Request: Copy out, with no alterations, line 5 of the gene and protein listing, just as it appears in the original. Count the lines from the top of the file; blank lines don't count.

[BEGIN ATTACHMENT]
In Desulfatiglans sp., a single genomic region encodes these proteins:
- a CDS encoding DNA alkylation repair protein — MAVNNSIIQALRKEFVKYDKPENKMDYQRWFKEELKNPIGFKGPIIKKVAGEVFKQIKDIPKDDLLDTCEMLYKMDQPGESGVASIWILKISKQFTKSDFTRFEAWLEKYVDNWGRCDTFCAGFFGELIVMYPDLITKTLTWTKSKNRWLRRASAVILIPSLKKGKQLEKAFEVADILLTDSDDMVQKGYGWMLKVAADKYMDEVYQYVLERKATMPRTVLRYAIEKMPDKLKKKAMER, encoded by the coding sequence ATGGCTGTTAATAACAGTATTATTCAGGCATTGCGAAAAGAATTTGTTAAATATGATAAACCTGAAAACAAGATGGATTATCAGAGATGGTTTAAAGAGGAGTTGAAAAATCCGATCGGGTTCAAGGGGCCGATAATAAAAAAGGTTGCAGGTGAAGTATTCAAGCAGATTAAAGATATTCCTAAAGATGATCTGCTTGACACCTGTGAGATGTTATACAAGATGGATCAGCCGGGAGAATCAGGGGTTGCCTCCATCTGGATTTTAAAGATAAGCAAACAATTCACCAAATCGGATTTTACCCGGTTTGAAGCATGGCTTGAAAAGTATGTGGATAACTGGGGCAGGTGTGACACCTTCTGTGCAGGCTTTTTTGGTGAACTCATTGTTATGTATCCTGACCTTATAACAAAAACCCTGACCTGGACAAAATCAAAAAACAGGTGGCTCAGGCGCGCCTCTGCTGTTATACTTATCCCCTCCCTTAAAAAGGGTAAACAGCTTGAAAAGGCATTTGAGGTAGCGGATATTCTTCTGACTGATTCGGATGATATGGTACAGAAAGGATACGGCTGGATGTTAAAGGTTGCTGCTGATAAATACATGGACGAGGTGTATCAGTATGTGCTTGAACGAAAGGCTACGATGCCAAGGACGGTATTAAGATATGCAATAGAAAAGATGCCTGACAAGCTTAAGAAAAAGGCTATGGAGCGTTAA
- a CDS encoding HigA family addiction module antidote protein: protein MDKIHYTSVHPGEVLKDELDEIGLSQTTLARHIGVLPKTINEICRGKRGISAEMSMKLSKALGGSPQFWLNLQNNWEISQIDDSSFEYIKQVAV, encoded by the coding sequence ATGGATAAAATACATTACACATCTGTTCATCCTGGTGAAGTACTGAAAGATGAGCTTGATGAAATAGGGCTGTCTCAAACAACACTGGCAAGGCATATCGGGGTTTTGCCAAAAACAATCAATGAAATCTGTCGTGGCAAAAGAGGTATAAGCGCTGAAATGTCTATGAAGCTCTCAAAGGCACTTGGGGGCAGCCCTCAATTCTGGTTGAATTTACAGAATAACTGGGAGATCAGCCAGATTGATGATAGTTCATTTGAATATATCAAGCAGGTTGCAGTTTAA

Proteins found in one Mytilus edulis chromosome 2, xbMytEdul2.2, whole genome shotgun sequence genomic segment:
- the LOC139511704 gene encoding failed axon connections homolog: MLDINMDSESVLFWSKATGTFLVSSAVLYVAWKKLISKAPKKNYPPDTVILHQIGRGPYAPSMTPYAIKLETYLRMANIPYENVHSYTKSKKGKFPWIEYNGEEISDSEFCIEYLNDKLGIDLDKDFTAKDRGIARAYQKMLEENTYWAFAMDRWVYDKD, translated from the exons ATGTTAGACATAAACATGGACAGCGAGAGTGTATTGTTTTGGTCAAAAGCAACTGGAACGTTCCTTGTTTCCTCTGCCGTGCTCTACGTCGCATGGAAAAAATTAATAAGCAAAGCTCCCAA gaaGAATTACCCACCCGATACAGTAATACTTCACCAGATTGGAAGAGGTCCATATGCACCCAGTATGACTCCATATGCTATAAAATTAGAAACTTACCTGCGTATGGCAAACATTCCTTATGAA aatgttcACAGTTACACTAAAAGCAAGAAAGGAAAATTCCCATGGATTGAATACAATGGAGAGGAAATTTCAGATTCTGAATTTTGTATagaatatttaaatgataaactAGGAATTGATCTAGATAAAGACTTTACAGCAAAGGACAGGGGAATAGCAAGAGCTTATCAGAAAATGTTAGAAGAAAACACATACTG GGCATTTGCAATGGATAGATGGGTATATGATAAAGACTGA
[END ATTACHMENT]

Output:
- the LOC139511704 gene encoding failed axon connections homolog: MLDINMDSESVLFWSKATGTFLVSSAVLYVAWKKLISKAPKKNYPPDTVILHQIGRGPYAPSMTPYAIKLETYLRMANIPYENVHSYTKSKKGKFPWIEYNGEEISDSEFCIEYLNDKLGIDLDKDFTAKDRGIARAYQKMLEENTYWAFAMDRWVYDKD, translated from the exons ATGTTAGACATAAACATGGACAGCGAGAGTGTATTGTTTTGGTCAAAAGCAACTGGAACGTTCCTTGTTTCCTCTGCCGTGCTCTACGTCGCATGGAAAAAATTAATAAGCAAAGCTCCCAA gaaGAATTACCCACCCGATACAGTAATACTTCACCAGATTGGAAGAGGTCCATATGCACCCAGTATGACTCCATATGCTATAAAATTAGAAACTTACCTGCGTATGGCAAACATTCCTTATGAA aatgttcACAGTTACACTAAAAGCAAGAAAGGAAAATTCCCATGGATTGAATACAATGGAGAGGAAATTTCAGATTCTGAATTTTGTATagaatatttaaatgataaactAGGAATTGATCTAGATAAAGACTTTACAGCAAAGGACAGGGGAATAGCAAGAGCTTATCAGAAAATGTTAGAAGAAAACACATACTG GGCATTTGCAATGGATAGATGGGTATATGATAAAGACTGA